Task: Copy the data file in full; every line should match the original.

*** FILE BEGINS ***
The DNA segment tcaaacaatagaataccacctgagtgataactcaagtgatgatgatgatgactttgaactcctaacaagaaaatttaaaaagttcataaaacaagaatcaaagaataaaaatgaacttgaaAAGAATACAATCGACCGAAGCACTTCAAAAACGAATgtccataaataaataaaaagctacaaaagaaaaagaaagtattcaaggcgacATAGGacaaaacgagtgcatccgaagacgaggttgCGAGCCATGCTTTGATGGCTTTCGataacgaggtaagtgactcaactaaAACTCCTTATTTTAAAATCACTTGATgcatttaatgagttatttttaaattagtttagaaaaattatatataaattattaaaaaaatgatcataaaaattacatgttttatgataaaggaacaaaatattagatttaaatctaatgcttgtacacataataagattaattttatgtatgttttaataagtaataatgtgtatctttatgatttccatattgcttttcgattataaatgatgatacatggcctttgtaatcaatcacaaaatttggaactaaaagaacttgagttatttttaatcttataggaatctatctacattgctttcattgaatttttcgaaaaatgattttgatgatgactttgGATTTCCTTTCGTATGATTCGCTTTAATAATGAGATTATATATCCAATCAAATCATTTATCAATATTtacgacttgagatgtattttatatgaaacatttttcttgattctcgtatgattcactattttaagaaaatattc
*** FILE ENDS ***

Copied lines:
The DNA segment tcaaacaatagaataccacctgagtgataactcaagtgatgatgatgatgactttgaactcctaacaagaaaatttaaaaagttcataaaacaagaatcaaagaataaaaatgaacttgaaAAGAATACAATCGACCGAAGCACTTCAAAAACGAATgtccataaataaataaaaagctacaaaagaaaaagaaagtattcaaggcgacATAGGacaaaacgagtgcatccgaagacgaggttgCGAGCCATGCTTTGATGGCTTTCGataacgaggtaagtgactcaactaaAACTCCTTATTTTAAAATCACTTGATgcatttaatgagttatttttaaattagtttagaaaaattatatataaattattaaaaaaatgatcataaaaattacatgttttatgataaaggaacaaaatattagatttaaatctaatgcttgtacacataataagattaattttatgtatgttttaataagtaataatgtgtatctttatgatttccatattgcttttcgattataaatgatgatacatggcctttgtaatcaatcacaaaatttggaactaaaagaacttgagttatttttaatcttataggaatctatctacattgctttcattgaatttttcgaaaaatgattttgatgatgactttgGATTTCCTTTCGTATGATTCGCTTTAATAATGAGATTATATATCCAATCAAATCATTTATCAATATTtacgacttgagatgtattttatatgaaacatttttcttgattctcgtatgattcactattttaagaaaatattc